South Africa-based foundry and engineering company Thos Begbie restarted its entire facility, in line with the regulations to facilitate the shift to Level 4 of the national Covid-19 lockdown, earlier this month.
The company has implemented various shifts to maximise the physical distancing measures stipulated by the regulations, thereby reducing contact and possible transmission among employees.
“This means that the company will restart its manufacture and supply of furnace equipment for one of the largest global copper operations, diversified major BHP’s Olympic Dam mine,” says Thos Begbie sales engineer Esli Bantjes.
Bantjes suggests that, as with many suppliers, production has been delayed by at least four weeks, but the company is confident that it will be able to make up lost time with the additional shifts.
He explains that the Olympic Dam mine contract entails the manufacture and supply of critical smelter components, some of which remain in service for up to eight years, adding that others are of a consumable nature, requiring more frequent replacement.
Thos Begbie has been working with various engineering design houses since 2003 on improving the design and manufacturing process of the critical components for the Olympic Dam copper smelter in Roxby Downs, South Australia.
The components that the company is manufacturing under contract will be used for the next routine maintenance shutdown. This entails a major de- and reconstruction endeavour scheduled around statutory requirements stipulated by the Australian environmental authorities.
As technology changes and more commodities are used in everyday electronic appliances, non-ferrous smelters have no choice but to keep up with the high demand of supplying high-grade metals.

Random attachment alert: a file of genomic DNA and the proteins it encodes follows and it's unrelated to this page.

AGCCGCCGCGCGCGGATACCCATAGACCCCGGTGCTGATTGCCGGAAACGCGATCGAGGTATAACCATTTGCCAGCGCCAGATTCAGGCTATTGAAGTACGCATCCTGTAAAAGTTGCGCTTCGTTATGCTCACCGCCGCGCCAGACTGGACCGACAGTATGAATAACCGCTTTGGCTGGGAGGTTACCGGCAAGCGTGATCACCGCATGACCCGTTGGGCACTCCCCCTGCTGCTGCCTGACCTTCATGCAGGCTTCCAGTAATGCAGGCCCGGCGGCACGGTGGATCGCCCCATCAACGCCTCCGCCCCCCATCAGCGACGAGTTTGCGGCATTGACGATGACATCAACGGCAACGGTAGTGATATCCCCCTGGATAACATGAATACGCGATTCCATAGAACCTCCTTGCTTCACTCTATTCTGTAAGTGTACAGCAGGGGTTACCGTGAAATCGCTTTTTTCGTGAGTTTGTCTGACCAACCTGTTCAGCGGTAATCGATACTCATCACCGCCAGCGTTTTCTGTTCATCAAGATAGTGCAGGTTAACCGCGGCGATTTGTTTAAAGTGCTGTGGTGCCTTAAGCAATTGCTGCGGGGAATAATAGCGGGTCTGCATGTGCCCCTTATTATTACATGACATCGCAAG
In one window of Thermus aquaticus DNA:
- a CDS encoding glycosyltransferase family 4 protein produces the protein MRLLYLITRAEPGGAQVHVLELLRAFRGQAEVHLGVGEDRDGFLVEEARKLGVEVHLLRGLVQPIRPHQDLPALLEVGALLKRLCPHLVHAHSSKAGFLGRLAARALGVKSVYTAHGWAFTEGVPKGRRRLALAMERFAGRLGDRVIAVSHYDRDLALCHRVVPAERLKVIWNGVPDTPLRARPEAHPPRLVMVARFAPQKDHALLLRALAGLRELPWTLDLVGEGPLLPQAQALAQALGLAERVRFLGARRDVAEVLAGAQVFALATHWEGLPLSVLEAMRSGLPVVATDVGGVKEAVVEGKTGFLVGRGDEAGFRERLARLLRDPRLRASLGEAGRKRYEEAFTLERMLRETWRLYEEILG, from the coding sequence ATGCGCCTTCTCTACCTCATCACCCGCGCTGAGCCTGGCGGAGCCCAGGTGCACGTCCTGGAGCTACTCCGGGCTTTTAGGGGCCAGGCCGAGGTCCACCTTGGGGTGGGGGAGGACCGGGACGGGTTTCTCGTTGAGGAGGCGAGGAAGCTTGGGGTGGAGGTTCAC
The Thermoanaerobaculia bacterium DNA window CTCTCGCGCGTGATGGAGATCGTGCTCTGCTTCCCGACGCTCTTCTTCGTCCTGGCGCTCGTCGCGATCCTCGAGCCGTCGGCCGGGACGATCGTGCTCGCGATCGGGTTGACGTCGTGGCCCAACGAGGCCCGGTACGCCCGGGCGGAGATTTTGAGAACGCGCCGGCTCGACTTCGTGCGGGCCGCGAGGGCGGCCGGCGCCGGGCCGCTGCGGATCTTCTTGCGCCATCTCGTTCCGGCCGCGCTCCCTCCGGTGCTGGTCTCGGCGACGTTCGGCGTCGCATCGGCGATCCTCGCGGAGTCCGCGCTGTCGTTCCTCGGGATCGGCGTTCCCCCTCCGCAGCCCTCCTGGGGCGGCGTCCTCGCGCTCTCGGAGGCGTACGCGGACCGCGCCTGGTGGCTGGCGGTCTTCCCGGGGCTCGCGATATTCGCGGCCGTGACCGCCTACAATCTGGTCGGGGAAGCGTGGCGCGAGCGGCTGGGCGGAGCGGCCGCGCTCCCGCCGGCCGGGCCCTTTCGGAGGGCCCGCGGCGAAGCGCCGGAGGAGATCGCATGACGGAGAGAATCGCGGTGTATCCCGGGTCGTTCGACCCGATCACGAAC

This means that the output of furnaces needs to increase and, therefore, “the furnace performance is analysed every few years and redesigned using the latest technology”, Bantjes points out.
The company is an approved vendor with a “notable record” of meeting the quality and commercial requirements of this particular copper smelter over the past two decades.
“Thos Begbie has a long-term contract, which simplifies the complex processes of tendering for each item,” he adds.
Bantjes says furnace linings are constantly repaired or replaced as necessary, and these changes will improve efficiency instead of increasing tonnage, he states.
All the components Thos Begbie supplies to the metallurgical smelting industry both locally and globally are manufactured at its works in Middelburg, in Mpumalanga.
Bantjes points out that the company has developed and refined its processes so that all aspects of the manufacturing process, nondestructive testing and accreditation are done on site.
The barriers to entry in the foundry casting business are so high that it remains commercially sound to manufacture locally and export as needed, he asserts.
However, with the increased demand for faster delivery, a bottleneck developed in terms of supplying approved coils that were completed in-house, causing unnecessary pressure on the casting team in the copper foundry.
Consequently, Thos Begbie sourced the required computer numerical control automated machines to do the rolling and bending of these critical items. The company also added an automated elbow press to its manufacturing process to comply with stringent customer standards.
Since commissioning the above machines, the company has reduced unnecessary costs on reworking and additional welding, as well as importing the elbows that were adversely affected by the fluctuations in exchange rates.
Bantjes points out that relying on external resources meant that the company had little control over the lead-times and quality standards.
He concludes that the company is a self-sufficient furnace component manufacturer verified as a preferred vendor by most non-ferrous smelters, not only in South Africa, but globally.Features Deputy Editor